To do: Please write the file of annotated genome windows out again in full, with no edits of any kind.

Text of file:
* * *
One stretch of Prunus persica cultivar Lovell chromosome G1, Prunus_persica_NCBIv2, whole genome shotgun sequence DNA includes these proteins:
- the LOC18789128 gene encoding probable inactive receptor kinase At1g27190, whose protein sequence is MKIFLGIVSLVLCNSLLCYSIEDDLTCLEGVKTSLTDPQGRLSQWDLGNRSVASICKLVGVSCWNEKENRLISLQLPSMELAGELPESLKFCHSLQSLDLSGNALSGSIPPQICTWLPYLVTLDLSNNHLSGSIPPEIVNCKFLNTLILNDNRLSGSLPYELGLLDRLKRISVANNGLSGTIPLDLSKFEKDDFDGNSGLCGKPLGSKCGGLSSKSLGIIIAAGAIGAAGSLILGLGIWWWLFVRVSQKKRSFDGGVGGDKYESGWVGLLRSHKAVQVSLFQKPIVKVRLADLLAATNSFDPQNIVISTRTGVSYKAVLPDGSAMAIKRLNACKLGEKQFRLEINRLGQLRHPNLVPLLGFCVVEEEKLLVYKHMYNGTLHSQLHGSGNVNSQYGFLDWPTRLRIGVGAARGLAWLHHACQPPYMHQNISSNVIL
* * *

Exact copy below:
One stretch of Prunus persica cultivar Lovell chromosome G1, Prunus_persica_NCBIv2, whole genome shotgun sequence DNA includes these proteins:
- the LOC18789128 gene encoding probable inactive receptor kinase At1g27190, whose protein sequence is MKIFLGIVSLVLCNSLLCYSIEDDLTCLEGVKTSLTDPQGRLSQWDLGNRSVASICKLVGVSCWNEKENRLISLQLPSMELAGELPESLKFCHSLQSLDLSGNALSGSIPPQICTWLPYLVTLDLSNNHLSGSIPPEIVNCKFLNTLILNDNRLSGSLPYELGLLDRLKRISVANNGLSGTIPLDLSKFEKDDFDGNSGLCGKPLGSKCGGLSSKSLGIIIAAGAIGAAGSLILGLGIWWWLFVRVSQKKRSFDGGVGGDKYESGWVGLLRSHKAVQVSLFQKPIVKVRLADLLAATNSFDPQNIVISTRTGVSYKAVLPDGSAMAIKRLNACKLGEKQFRLEINRLGQLRHPNLVPLLGFCVVEEEKLLVYKHMYNGTLHSQLHGSGNVNSQYGFLDWPTRLRIGVGAARGLAWLHHACQPPYMHQNISSNVIL